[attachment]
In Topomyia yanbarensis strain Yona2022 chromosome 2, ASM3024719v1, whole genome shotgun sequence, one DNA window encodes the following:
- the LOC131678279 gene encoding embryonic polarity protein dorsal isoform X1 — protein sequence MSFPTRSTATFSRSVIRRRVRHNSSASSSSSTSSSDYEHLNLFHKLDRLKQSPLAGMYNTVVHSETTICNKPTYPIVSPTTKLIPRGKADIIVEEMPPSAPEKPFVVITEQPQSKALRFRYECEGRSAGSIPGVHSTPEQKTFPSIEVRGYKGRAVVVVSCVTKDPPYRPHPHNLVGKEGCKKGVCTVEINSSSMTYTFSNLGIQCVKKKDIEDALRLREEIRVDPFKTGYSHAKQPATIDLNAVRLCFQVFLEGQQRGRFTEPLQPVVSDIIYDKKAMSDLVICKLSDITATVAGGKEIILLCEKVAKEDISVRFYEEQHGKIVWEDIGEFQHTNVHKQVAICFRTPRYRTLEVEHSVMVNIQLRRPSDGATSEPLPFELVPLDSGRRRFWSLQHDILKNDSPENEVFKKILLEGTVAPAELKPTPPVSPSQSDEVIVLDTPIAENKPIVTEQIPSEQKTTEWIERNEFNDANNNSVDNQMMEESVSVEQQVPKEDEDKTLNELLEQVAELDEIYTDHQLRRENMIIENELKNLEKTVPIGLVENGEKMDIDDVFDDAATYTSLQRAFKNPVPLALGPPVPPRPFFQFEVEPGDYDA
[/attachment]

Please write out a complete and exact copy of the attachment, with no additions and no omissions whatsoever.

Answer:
In Topomyia yanbarensis strain Yona2022 chromosome 2, ASM3024719v1, whole genome shotgun sequence, one DNA window encodes the following:
- the LOC131678279 gene encoding embryonic polarity protein dorsal isoform X1 — protein sequence MSFPTRSTATFSRSVIRRRVRHNSSASSSSSTSSSDYEHLNLFHKLDRLKQSPLAGMYNTVVHSETTICNKPTYPIVSPTTKLIPRGKADIIVEEMPPSAPEKPFVVITEQPQSKALRFRYECEGRSAGSIPGVHSTPEQKTFPSIEVRGYKGRAVVVVSCVTKDPPYRPHPHNLVGKEGCKKGVCTVEINSSSMTYTFSNLGIQCVKKKDIEDALRLREEIRVDPFKTGYSHAKQPATIDLNAVRLCFQVFLEGQQRGRFTEPLQPVVSDIIYDKKAMSDLVICKLSDITATVAGGKEIILLCEKVAKEDISVRFYEEQHGKIVWEDIGEFQHTNVHKQVAICFRTPRYRTLEVEHSVMVNIQLRRPSDGATSEPLPFELVPLDSGRRRFWSLQHDILKNDSPENEVFKKILLEGTVAPAELKPTPPVSPSQSDEVIVLDTPIAENKPIVTEQIPSEQKTTEWIERNEFNDANNNSVDNQMMEESVSVEQQVPKEDEDKTLNELLEQVAELDEIYTDHQLRRENMIIENELKNLEKTVPIGLVENGEKMDIDDVFDDAATYTSLQRAFKNPVPLALGPPVPPRPFFQFEVEPGDYDA